Nigeria’s 27 power plants have only been able to achieve power generation of 3,922.2 megawatts despite having a combined installed capacity of 13,014.14MW.
This represents only 30 per cent efficiency of Nigeria’s national grid as 11 power plants were idle, leading to erratic power supply in most parts of the country.
The idle plants included six of those built under the National Integrated Power Project, namely Geregu II, Sapele II, Olorunsogo, Omotosho, Ihovbor, and Gbarain. The others were Afam IV&V, Ibom Power, AES, ASCO and Egbin ST6.
Electricity generation in the country has been hovering between 3,000MW and 5,000 MW as a result of gas constraints, transmission line issues and low demand by electricity distribution companies.
The country generates the bulk of its electricity from gas-fired power plants, while output from hydropower plants makes up about 30 per cent of the total.
While the federal government wants to fully implement the autogas initiative to make Nigerians use gas for their cars, gas shortage is affecting power plants as the country is producing less than 5,500 megawatts (MW) of electricity for its teeming population.
Latest data obtained by BizWatch Nigeria from the Nigeria Electricity System Operator (NESO) on Monday showed that 3,922.2MW was generated as of 6.00 am on Sunday, slightly higher than the 3,878.4MW produced the previous day.
The system operator put the nation’s installed generation capacity at 13,014.14MW; available capacity at 7,652.60MW; transmission wheeling capacity at 8,100MW; and the peak generation ever attained at 5,801.6MW.
Stranded power represents available energy capacity which could not be generated, transmitted and distributed in the value chain due to system failures.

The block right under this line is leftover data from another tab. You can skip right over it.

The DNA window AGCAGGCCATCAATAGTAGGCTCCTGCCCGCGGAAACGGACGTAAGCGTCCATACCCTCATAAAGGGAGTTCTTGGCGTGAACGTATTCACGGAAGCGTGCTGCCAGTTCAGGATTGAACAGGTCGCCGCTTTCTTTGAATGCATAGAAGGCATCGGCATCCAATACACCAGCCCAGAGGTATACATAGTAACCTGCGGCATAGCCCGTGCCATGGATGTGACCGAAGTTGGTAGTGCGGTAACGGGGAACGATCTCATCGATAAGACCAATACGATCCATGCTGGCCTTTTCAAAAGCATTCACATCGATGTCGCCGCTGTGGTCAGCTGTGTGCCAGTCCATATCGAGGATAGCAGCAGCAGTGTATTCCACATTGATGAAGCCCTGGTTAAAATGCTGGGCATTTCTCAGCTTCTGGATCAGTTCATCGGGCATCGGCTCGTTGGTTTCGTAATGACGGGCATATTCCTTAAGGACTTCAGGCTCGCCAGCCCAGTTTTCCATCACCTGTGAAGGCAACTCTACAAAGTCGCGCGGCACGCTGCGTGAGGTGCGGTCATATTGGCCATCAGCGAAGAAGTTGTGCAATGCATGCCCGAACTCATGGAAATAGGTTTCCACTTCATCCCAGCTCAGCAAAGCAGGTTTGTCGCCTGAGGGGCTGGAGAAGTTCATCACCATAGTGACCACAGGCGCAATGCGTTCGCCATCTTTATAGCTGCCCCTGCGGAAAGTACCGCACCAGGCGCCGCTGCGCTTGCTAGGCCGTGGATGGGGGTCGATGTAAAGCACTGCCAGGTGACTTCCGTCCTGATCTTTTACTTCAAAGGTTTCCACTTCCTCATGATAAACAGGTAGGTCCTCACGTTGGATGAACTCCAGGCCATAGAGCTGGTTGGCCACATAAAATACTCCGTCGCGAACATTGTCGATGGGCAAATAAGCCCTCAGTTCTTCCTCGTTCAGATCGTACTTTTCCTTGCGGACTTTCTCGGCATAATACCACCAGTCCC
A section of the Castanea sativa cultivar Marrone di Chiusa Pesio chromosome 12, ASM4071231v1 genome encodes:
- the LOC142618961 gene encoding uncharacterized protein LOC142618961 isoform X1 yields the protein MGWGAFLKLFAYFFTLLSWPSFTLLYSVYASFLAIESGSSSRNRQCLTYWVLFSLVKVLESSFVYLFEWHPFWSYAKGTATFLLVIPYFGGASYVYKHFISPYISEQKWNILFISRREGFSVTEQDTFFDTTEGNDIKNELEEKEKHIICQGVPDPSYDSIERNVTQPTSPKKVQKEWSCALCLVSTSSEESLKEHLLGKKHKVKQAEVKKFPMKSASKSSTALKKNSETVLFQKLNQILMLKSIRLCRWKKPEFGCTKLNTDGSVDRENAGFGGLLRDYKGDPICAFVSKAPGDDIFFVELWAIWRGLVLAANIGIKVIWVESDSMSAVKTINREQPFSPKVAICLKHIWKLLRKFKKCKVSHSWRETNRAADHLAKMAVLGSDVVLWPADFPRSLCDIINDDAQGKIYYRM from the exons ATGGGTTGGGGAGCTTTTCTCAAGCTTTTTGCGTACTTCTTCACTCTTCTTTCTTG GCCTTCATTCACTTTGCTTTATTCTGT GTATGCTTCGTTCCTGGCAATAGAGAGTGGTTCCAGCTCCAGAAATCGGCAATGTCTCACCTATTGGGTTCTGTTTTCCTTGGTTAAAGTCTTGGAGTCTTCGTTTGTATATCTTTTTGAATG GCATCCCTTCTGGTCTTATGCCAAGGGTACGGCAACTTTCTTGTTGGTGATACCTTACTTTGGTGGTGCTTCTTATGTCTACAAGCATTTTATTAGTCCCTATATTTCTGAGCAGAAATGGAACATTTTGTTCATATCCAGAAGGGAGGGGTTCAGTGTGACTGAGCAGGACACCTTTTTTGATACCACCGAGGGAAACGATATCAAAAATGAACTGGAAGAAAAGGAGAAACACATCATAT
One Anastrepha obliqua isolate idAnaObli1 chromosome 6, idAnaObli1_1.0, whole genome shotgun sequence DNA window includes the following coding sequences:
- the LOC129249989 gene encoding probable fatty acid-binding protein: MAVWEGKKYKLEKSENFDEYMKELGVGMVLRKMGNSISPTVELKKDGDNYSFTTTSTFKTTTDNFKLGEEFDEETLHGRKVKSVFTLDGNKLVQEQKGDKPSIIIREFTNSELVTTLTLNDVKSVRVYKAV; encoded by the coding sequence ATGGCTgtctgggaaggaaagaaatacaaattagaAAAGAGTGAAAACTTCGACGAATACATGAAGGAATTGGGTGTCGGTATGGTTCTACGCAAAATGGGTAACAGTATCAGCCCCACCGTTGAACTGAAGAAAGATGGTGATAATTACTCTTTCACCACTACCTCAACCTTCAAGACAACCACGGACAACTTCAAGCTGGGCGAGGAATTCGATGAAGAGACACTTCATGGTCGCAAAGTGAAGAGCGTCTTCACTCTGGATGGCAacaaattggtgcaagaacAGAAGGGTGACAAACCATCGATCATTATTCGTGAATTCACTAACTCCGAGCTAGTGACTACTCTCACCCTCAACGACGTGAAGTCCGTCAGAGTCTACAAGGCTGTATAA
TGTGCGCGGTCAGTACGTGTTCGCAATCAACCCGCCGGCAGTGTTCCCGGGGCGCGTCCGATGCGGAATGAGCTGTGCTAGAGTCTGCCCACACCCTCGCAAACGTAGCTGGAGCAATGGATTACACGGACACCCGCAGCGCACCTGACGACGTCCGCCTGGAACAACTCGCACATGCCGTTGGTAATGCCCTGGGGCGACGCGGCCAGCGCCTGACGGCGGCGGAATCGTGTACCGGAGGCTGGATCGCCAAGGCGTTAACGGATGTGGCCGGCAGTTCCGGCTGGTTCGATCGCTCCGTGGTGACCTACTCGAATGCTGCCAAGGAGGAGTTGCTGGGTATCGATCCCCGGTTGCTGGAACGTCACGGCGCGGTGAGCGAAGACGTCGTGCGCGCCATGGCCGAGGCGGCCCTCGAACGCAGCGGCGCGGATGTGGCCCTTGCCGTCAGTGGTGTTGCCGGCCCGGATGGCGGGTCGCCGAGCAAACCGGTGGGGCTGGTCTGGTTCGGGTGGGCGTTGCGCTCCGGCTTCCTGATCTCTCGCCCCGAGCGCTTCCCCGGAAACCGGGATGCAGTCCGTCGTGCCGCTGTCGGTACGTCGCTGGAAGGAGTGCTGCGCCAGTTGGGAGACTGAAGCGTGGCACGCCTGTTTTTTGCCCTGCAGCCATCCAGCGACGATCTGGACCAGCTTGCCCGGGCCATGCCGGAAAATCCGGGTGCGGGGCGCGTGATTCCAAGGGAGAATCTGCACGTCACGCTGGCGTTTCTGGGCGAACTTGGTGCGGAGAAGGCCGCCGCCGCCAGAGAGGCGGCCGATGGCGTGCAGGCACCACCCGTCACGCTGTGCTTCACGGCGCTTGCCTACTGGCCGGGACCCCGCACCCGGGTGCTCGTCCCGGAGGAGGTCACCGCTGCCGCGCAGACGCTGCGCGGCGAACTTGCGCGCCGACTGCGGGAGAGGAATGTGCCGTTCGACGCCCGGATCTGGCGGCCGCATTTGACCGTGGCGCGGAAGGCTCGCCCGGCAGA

It also indicates poor level of investment in the value chain especially the Electricity Distribution Companies, DisCos, that could have strengthened power supply and utilization.
This is despite a total of $6.15bn secured by the Federal Government to fund various capital projects in the power sector.
Meanwhile, the Nigerian Electricity Regulatory Commission has directed power distribution companies to pay for the capacity charge of the rejected energy.
Discos often reject electricity load due to constraints in their networks, a practice which power generation, transmission companies and the Minister of Power, Sale Mamman, had condemned.
To address this, the NERC in its Guidelines for Implementation of Economic Merit Order Dispatch and Other Related Matters, stated that going forward, any Disco found wanting in this matter would have to pay.
It said this was in accordance with the December 2019 Minor Review of the Multi-Year Tariff Order 2015 and Minimum Remittance Order for the Year 2020.
The commission said Section 11 of the order directed that the “Nigerian Bulk Electricity Trading company shall hereafter invoice for capacity charge and energy to Discos based on their load allocation and metered energy, respectively.”
It further stated that Section 12 of the order concluded that “where it is established that the Transmission Company of Nigeria is unable to deliver a Disco’s load allocation, TCN shall be liable to pay for the associated capacity charge.
“Where a Disco fails to take its entire load allocation due to constraints in its network, the Disco shall be liable to pay the capacity charge as allocated in its vesting contract.”